But if night owls have it bad, that's once again nothing compared to the discrimination women and low-income workers feel at the hand of the flex hour trap. A 2014 study by the American Sociological Association showed that their random participants were willing to grant flex-time to dads wanting to take care of their kids 69.7% of the time and that making that request made these dads more likable in the eyes of their fake bosses. But working moms were not only less likely to have their flex time approved, just asking for it quickly got them branded as disloyal baby machines.
And for minimum wage workers, flex hours can also be a slippery slope allowing their bosses to cut overtime and even treat them like zero-hour contract slaves. With no agreed-upon shifts, low-income flex hour workers have to worry about being summoned to work at a moment's notice or even sent back home without pay when there's not enough work to go around. No wonder then, that flex hours tend to hurt employee morale, as the only reason they're kept flexible is so that they're easier to bend over.
Nap Rooms Do Not Solve The Chronic Overwork Issue
Overwork and burnout in the US have become an epidemic -- a very expensive one. According to a study by the Rand Corporation, the US loses an equivalent of roughly $441 billion and 1.23 million working days due to employees being exhausted all the time. As one Rand executive put it: "Millennials are spending much more time than our parents did at work. They also work crazy hours, different hours, and we want to adjust the work style and the balance to their needs." But, y'know, with perks that in no way involve cutting back on these insane hours or stop working their employees like Medieval oxen.
So what is their solution to this snooze situation? Well, there are these promising studies out of Scandinavia about 6-hour workdays actually increasing productiv-- just kidding! That would involve US companies trusting their employees. Instead, they prefer to treat them like a literal bunch of fussy kindergartners too soft-headed to keep their eyes open all day. By 2016, 6% of US companies were already offering employees the pillowy perk of a nap room, a special chamber replete with blackout curtains, an aquarium for some reason and, of course, smart nap pods, corporate semi-coffins that can cost between $8,000 and $12,000.
But the trend of nap rooms might be as short-lived as the siestas employees are allowed to take. Not because it's barely a band-aid on the gaping wound that is burnout but because it's having the opposite of the desired effect. Several companies report abandoning their nap rooms because employees often awaken more groggy and unfocused, almost as if shuffling past rows of judgy co-workers, strapping yourself into a dentist's chair and then laying still in your work clothes doesn't promote healthy sleep. And their sensitive CEOs also got annoyed that many overworked workers would oversleep well past their implicitly allotted 15 minutes of corporate unconsciousness -- a stark reminder that companies count on these vapid perks to remain underutilized.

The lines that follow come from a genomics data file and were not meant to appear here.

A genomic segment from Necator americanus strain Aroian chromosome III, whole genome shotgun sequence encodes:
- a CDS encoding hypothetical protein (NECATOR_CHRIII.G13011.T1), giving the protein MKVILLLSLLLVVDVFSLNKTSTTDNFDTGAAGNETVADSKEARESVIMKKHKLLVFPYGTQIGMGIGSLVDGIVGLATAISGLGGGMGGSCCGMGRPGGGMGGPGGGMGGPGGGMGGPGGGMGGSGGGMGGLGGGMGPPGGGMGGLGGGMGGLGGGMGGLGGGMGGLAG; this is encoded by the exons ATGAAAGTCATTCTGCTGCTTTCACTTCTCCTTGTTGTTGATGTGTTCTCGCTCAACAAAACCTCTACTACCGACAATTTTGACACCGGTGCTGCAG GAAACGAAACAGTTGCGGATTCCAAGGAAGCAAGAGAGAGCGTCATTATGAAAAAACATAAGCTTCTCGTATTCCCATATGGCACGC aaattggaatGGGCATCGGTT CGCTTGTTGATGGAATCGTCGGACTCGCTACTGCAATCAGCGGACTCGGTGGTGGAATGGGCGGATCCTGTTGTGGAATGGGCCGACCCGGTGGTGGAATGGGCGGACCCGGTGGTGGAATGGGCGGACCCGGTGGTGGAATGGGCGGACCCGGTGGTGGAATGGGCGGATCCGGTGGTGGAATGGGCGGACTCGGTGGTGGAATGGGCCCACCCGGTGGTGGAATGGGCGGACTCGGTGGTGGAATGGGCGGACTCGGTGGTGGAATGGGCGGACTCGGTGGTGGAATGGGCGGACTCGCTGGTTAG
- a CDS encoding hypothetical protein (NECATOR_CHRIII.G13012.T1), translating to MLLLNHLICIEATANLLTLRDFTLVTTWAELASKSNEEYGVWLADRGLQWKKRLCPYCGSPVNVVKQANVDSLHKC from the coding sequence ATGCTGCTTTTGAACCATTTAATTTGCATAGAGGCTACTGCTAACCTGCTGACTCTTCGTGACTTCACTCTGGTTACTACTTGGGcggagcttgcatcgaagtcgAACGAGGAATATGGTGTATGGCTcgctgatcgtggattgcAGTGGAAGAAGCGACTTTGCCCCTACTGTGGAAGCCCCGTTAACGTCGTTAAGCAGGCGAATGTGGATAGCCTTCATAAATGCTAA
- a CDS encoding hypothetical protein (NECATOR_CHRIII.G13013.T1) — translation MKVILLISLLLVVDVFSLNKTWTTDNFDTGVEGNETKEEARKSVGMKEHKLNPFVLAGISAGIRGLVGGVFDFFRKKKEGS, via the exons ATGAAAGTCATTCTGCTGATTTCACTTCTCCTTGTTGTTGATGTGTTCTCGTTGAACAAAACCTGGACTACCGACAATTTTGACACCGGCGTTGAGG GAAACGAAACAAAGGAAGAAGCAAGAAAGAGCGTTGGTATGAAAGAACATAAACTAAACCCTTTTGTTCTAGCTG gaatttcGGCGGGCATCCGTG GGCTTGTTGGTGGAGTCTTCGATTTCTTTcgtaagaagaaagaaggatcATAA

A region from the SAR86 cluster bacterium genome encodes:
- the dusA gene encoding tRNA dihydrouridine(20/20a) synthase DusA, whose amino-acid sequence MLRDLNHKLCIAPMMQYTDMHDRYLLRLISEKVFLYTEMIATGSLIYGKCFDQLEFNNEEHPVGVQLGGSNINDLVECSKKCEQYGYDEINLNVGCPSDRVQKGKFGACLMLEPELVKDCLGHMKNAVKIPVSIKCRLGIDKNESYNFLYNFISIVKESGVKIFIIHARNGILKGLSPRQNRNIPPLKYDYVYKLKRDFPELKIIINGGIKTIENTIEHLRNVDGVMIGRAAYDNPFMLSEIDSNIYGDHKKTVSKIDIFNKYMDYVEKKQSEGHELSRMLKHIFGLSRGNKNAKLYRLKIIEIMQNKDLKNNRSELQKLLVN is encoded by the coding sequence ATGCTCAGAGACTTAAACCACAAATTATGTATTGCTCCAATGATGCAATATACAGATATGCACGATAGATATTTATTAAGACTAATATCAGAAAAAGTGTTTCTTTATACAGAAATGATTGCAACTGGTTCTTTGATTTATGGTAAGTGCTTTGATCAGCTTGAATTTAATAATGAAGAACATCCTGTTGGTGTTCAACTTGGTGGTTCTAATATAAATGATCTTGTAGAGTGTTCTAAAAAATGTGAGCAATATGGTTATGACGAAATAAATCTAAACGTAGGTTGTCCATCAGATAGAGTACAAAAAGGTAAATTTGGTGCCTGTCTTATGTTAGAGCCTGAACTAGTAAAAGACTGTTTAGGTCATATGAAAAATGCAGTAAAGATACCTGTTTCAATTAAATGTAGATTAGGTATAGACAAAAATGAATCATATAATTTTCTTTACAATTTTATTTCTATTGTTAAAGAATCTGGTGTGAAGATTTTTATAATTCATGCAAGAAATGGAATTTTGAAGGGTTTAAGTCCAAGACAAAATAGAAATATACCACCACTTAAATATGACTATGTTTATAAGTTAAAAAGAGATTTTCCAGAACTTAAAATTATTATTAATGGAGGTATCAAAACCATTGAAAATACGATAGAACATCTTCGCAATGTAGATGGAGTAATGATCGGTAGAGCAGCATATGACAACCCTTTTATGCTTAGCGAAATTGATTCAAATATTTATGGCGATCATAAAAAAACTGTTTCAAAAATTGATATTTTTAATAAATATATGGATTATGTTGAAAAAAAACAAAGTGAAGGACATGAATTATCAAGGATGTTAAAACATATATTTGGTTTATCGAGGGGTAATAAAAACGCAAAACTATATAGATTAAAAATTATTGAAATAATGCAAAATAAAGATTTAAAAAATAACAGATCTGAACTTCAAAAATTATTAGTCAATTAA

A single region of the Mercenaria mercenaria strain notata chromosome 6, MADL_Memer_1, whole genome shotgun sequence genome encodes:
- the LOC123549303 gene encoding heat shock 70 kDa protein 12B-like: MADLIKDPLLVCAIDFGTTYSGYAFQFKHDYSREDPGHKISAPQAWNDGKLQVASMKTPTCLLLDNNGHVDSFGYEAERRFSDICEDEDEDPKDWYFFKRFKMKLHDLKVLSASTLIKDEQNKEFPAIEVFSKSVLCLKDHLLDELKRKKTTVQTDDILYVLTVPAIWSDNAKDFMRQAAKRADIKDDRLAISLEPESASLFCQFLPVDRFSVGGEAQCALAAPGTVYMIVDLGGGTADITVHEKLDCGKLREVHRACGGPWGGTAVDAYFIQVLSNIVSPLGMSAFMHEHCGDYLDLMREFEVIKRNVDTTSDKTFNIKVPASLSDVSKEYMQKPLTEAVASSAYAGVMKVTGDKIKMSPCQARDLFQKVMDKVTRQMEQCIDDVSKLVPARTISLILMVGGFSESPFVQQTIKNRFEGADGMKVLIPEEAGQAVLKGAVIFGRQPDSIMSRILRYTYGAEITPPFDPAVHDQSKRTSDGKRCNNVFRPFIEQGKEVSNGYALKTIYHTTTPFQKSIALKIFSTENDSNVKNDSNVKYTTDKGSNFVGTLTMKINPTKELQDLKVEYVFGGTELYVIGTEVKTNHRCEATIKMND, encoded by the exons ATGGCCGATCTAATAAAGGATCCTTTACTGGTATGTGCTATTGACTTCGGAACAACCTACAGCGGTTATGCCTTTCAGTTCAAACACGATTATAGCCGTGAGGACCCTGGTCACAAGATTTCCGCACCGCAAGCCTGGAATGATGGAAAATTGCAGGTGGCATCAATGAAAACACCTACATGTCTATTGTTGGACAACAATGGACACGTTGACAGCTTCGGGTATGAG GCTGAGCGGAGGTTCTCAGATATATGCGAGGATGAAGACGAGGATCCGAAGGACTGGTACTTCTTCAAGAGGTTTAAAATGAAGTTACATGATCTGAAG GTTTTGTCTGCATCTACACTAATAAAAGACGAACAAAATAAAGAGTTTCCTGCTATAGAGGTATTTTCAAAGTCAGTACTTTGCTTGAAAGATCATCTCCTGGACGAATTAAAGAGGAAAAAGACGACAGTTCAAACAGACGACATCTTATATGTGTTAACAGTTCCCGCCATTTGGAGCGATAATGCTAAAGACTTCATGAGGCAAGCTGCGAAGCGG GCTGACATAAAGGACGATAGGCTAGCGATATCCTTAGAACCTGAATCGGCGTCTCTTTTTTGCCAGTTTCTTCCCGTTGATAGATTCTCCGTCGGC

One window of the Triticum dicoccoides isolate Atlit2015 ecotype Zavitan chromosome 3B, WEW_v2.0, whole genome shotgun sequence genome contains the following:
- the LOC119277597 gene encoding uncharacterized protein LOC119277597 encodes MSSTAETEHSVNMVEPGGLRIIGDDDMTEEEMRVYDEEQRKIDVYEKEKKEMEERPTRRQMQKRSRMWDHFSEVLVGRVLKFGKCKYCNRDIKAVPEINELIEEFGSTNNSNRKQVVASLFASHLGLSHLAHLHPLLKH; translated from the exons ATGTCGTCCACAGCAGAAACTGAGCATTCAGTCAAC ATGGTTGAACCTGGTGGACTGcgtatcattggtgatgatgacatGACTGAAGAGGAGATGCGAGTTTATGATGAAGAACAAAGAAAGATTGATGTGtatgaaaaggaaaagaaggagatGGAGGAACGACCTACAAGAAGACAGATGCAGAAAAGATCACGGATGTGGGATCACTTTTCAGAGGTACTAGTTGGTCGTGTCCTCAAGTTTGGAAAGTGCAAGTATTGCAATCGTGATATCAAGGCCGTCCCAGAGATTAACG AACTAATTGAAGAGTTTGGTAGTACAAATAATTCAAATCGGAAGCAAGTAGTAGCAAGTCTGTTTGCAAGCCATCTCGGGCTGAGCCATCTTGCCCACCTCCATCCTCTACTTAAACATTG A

Work Fun Is An Unwelcome Drain On Your Free Time And Money
No one grows up wanting to be an office drone, some nameless face behind a computer screen who just puts in the time and slinks back to their empty studio apartment to await being eaten by their cat. And in our digital age of remote work and Slack meetings, job loneliness has never been more serious. That's why many "cool" companies entice employees with the promise of a fun, social workplace, the kind with a ping pong table and plans for a yearly paintball tournament. But it turns out that every time an office promises you work fun, the emphasis is on work, not fun.
Consider the dreaded office Christmas party and its even more unpopular hanger-on, office Secret Santa. Consider how weird it is that your corporate and financial superiors suggest you spend your money to buy a gift for someone with whom the most intimate interaction you've ever had was replying to their Friends meme with a complimentary Friends meme in a work email chain. According to one Jobsite survey, 58% of workers and 73% of young professionals claim they've spent more than they could afford on a company whip-round. And since most work presents either wind up in the trash or on as evidence in an H.R. complaint, truly the only ones benefiting from these events are the bosses who use them as loyalty tests. A practice that, according to Philip Hancock, professor of work and organization at the University of Essex, has been used as far back as the Middle Ages when kings and lords gauged the status of underlings by who put in the proper effort for gifts and who just phoned it in and got everyone a novelty chalice.
The same feelings of awkwardness and competitiveness accompany most other types of "mandatory fun" -- and if you ever want another raise or promotion, they are indeed mandatory. While managers tend to paint these as ways of turning their workforce into one big happy family (not realizing that makes them the shitbag cousin who guilts you into helping them move cross country on your day off) what company-mandated work socialization tends to produce is just more competitiveness and isolation. Employees often wind up regarding work parties, work retreats and work search-and-rescue missions, as just that, work stuff -- something they either have to endure or, worse, see as an opportunity to network and show off their social and/or snowboarding skills in front of the boss.
The reason for this doubling down is deeply psychological. While perk-happy companies are all about blurring the lines between your work and personal life, when it comes to socializing that actually backfires. Unless you're the kind of corporate bootlicker who spends their downtime liking all of Elon Musk's tweets, psychological studies have shown that people are innately resistant of turning what psychologists Margaret Clark and Judson Mills called business-like "exchange" relationships (co-workers, doctors, your grocery store's bag boy) into intimate "communal" relationships (friends, family, your bag boy's mom). That doesn't mean you shouldn't try to make friends with your colleagues, it's just a bad idea to take a job based on the promise that your boss will set up the playdate.